A person who buys a Confederate flag from this gift shop in a mall in Northern Illinois–or anywhere else where this emblem might be sold–is offering their support for what? The idea that presidential elections can be disregarded by states that don’t like the results? Or the idea that America is a collection of independent states, who can decide for themselves when they’re free to leave the Union? Those ideas have already been tried and, fortunately enough for us all, defeated.

This is a symbol that belongs in the history books, instead of on the sales floor. And yet, America being what it is, it can’t be–and shouldn’t be–just legislated away. That change can only take place in the hearts and minds of Americans who appreciate, and ultimately reject, what the flag really stood for. And until that day comes, the Civil War is still with us in some sense.

Go forward without fear

Fear can be a debilitating thing. It can tie you up in knots, and make you afraid of whatever is coming next. And it’s no way to live.

I had an example of this after watching “Stand By Me” on DVD (and yes, that is an annoying rhyme. Sorry about that). I hadn’t seen the movie in 25 years, and maybe even more than that, but I sat down with my daughters and their cousin to watch it last night. They got to expand their vocabulary in a few new ways, but beyond that they enjoyed the movie quite a lot.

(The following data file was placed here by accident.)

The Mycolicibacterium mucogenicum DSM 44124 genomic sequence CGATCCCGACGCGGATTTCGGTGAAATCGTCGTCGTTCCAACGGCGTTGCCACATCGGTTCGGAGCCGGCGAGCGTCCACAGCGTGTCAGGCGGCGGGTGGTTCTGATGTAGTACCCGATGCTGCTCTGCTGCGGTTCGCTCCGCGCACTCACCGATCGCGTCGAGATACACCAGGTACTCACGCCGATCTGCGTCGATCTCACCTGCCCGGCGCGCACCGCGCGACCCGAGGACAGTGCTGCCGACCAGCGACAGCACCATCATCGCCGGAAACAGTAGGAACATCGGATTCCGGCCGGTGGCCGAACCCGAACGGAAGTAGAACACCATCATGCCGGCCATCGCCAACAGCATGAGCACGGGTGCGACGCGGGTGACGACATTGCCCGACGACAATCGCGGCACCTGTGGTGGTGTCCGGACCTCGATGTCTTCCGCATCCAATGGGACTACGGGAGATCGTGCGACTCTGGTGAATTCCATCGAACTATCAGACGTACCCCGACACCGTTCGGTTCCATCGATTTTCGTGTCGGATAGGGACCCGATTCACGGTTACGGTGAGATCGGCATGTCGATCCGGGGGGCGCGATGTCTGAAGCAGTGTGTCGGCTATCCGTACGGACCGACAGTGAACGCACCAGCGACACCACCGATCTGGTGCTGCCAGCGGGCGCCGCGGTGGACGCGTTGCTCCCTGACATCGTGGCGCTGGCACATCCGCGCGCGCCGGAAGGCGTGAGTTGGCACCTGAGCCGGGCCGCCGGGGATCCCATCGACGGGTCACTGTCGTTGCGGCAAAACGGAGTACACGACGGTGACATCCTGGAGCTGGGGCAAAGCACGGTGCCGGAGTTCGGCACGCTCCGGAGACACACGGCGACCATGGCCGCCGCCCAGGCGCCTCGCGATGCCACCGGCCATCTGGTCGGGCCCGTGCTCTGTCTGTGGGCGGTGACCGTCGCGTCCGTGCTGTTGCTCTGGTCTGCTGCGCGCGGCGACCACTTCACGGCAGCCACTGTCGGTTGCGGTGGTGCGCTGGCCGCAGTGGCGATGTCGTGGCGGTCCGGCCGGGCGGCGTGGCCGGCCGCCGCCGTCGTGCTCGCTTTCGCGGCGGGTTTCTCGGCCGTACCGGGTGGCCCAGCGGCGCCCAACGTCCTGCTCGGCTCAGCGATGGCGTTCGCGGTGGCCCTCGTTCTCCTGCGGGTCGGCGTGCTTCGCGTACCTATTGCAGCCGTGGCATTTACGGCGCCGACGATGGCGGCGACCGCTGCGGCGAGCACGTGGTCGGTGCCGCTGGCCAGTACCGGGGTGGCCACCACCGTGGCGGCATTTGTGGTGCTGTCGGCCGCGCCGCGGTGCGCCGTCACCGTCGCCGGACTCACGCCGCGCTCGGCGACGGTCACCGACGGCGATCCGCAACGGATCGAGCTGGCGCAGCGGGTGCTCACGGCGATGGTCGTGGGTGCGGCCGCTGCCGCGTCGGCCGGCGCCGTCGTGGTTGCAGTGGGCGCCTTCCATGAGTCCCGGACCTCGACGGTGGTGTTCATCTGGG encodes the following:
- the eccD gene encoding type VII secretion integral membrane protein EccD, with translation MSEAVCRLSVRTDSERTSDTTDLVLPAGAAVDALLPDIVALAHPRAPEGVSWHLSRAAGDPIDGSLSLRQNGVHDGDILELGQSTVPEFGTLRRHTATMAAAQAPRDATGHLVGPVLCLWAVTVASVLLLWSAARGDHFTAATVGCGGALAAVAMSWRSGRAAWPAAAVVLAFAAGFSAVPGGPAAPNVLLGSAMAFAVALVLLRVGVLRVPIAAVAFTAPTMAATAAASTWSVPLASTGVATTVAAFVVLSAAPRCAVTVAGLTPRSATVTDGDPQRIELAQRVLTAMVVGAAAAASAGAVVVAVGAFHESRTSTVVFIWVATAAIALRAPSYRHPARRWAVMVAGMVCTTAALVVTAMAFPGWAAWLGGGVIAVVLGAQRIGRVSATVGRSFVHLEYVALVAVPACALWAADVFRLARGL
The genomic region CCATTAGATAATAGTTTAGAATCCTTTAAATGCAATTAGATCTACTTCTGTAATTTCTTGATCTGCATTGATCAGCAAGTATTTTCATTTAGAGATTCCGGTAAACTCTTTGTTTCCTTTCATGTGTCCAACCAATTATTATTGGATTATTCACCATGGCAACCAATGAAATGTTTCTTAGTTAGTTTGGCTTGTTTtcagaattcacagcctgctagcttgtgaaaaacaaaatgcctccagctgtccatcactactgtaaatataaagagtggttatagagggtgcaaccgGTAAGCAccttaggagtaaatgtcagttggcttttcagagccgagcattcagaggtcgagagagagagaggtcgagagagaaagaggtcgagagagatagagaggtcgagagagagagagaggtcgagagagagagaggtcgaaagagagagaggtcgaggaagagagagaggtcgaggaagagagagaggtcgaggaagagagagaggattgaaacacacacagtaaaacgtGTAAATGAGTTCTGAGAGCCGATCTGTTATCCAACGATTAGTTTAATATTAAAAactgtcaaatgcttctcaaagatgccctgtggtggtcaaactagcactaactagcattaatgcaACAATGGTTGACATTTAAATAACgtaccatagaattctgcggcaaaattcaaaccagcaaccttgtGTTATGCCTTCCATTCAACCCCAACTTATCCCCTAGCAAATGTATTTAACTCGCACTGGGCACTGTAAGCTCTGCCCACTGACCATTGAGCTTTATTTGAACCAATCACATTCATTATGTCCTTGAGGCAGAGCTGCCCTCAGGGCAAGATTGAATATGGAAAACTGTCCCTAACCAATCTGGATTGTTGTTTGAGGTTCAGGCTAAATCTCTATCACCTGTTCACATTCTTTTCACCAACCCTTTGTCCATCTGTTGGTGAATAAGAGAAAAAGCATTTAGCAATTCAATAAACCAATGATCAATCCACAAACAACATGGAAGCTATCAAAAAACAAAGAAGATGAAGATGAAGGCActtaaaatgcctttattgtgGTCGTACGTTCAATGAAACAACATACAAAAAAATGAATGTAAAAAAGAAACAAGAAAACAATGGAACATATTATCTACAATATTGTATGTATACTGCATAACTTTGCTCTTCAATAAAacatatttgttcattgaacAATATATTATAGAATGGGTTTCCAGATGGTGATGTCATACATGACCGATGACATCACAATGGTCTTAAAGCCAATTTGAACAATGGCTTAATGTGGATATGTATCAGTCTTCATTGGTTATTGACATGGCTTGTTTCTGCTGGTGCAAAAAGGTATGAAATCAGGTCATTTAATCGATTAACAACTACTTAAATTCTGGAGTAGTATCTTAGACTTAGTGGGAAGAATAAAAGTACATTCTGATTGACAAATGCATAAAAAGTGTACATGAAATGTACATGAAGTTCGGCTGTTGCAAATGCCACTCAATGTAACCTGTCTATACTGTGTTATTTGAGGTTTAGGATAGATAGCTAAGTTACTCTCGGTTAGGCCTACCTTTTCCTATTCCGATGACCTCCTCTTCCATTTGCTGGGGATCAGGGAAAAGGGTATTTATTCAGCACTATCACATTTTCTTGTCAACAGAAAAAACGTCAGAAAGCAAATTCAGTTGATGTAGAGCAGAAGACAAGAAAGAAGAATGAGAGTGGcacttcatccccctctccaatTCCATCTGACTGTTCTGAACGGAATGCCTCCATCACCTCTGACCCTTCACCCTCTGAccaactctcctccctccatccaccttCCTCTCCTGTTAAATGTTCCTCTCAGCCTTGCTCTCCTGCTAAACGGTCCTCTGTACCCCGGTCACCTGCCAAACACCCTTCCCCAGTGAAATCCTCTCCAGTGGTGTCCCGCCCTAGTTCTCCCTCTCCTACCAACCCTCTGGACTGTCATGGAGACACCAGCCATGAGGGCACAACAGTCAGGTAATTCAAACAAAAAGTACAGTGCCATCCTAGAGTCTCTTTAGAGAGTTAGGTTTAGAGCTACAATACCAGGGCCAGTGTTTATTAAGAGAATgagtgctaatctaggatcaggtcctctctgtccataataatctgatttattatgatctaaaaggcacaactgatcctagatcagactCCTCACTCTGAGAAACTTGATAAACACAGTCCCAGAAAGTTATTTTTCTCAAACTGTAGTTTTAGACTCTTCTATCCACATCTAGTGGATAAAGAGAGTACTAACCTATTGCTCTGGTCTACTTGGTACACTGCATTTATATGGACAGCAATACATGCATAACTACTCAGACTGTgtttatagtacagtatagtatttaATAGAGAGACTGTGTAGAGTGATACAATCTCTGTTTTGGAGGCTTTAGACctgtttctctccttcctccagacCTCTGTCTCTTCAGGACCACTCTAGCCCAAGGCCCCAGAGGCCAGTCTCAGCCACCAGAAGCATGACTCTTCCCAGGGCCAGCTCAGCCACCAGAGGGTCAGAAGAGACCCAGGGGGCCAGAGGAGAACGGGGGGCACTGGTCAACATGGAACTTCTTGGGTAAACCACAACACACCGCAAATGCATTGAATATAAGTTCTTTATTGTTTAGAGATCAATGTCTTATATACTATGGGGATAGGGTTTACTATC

There were four young kids, maybe about 12 or so, who set off to find the body of another kid who was hit by a train. There’s a memorable scene at the end of the movie where Ace, played by Kiefer Sutherland, and his boys show up to claim the dead kid’s body, and the attention it will bring them, for themselves. But the storyteller, Gordie, and his friend Chris stand up to Ace, with the help of a gun and a willingness to use it. Gordie and Chris have to stare down Ace without the benefit of their friends, Teddy (the kid with the glasses whose father “stormed the beach at Normandy”) and Vern (the pudgy kid who was afraid of everything and reminded me of a miniature Curly Howard). But they acted without fear, and in the end Ace gave up.